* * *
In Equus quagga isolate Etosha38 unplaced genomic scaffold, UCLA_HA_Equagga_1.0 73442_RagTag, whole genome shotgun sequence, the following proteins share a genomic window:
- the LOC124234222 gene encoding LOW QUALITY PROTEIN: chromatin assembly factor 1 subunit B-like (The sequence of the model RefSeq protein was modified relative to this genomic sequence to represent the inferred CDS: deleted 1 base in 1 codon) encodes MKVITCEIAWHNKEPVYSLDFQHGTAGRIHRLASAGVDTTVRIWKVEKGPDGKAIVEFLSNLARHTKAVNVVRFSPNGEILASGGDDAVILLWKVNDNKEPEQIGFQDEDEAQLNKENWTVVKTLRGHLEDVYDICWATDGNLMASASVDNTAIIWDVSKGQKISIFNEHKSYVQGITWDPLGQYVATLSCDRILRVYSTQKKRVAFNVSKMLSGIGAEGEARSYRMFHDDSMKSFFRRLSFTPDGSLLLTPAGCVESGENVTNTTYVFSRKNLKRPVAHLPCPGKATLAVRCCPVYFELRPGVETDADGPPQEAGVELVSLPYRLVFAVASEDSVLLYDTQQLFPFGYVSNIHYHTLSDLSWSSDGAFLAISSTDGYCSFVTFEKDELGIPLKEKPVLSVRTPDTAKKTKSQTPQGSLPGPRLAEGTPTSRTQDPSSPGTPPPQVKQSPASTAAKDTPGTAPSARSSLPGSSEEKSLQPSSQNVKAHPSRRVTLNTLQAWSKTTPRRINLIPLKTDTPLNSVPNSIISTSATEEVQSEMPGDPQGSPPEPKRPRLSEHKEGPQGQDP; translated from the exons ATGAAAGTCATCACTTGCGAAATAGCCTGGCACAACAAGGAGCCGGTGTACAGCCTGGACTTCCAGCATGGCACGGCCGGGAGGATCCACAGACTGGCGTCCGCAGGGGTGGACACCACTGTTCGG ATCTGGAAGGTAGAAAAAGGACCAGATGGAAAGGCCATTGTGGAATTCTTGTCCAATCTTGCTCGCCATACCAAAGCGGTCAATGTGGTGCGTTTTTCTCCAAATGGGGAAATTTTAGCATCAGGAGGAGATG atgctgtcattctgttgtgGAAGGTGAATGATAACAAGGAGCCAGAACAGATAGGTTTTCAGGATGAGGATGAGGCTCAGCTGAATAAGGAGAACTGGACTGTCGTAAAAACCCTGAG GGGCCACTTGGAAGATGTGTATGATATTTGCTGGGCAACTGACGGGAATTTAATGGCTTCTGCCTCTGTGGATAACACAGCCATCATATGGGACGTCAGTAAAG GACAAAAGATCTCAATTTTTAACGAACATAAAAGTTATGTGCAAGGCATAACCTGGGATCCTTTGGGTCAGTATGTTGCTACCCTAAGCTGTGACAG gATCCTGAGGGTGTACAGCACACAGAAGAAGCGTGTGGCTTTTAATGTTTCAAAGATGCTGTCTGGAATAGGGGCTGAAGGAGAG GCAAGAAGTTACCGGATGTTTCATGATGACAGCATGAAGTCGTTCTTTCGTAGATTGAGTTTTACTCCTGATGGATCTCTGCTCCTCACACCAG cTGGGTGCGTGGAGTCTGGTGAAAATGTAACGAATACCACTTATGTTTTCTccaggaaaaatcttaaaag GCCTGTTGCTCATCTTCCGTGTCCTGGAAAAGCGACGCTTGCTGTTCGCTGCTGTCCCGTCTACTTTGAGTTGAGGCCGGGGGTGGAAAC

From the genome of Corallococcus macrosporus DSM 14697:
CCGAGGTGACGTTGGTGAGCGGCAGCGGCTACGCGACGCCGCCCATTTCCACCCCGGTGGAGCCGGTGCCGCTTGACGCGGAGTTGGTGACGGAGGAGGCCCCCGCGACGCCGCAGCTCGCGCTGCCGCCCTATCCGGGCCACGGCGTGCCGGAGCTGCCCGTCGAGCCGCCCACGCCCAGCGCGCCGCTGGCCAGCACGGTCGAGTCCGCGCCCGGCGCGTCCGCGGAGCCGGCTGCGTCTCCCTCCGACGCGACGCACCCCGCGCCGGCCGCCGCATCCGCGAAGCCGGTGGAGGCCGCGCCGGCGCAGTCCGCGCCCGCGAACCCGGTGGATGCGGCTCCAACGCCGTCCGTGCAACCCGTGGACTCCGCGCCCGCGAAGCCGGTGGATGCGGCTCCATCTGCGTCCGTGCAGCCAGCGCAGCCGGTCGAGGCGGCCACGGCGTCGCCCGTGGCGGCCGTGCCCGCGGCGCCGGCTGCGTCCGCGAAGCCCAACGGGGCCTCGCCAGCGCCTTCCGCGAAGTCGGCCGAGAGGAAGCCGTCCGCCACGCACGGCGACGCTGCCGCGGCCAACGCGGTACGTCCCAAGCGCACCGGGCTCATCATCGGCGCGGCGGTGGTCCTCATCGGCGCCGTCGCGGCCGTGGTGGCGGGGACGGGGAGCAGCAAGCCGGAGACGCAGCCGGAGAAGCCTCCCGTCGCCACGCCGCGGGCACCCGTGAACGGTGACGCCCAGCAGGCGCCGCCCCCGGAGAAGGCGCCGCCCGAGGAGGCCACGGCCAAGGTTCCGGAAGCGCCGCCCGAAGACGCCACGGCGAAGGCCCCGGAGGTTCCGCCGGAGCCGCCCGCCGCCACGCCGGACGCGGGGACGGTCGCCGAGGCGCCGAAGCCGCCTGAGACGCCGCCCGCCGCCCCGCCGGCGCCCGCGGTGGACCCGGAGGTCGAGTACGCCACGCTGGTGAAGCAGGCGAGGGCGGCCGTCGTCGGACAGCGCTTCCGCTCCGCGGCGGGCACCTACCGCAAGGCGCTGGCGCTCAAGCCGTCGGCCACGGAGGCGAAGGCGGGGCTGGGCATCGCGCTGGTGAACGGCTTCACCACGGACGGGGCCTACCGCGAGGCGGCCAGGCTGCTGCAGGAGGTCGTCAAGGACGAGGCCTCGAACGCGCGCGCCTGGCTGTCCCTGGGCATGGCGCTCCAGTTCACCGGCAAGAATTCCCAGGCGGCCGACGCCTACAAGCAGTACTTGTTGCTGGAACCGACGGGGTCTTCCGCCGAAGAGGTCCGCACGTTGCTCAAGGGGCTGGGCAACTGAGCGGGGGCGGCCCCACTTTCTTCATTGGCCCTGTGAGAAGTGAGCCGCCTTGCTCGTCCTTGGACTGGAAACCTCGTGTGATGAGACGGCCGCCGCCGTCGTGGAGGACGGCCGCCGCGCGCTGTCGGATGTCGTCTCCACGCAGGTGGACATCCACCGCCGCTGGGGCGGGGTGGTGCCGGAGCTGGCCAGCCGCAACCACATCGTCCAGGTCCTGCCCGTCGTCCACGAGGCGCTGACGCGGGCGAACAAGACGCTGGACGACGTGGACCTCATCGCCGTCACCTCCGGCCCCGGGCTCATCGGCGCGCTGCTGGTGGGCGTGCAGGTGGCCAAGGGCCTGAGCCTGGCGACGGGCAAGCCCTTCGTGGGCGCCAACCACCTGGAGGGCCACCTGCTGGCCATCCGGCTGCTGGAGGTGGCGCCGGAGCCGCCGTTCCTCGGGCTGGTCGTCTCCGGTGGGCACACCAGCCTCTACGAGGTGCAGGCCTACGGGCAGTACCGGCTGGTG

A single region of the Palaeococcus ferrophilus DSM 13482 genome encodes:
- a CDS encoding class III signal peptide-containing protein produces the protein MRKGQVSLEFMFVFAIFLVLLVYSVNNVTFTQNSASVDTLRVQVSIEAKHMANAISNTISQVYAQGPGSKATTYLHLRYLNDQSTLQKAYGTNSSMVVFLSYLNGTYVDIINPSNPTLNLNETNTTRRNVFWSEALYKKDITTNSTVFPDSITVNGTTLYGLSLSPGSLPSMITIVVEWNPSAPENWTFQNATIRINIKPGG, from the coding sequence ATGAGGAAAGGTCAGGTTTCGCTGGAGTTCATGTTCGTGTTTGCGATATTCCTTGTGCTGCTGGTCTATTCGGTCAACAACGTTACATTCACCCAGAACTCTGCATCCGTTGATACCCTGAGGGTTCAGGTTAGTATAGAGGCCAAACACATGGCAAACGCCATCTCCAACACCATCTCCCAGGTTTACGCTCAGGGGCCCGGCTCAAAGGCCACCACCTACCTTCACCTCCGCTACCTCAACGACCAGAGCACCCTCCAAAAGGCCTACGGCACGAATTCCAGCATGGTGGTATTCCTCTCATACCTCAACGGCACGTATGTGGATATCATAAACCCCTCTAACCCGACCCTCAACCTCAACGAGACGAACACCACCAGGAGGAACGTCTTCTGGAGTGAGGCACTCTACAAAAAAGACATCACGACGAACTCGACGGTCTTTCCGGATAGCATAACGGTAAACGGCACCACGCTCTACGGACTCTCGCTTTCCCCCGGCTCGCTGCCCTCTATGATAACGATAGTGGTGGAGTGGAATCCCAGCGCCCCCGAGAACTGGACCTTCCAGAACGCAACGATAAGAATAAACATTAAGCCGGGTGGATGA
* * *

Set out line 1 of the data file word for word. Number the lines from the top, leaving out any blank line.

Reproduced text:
In Equus quagga isolate Etosha38 unplaced genomic scaffold, UCLA_HA_Equagga_1.0 73442_RagTag, whole genome shotgun sequence, the following proteins share a genomic window: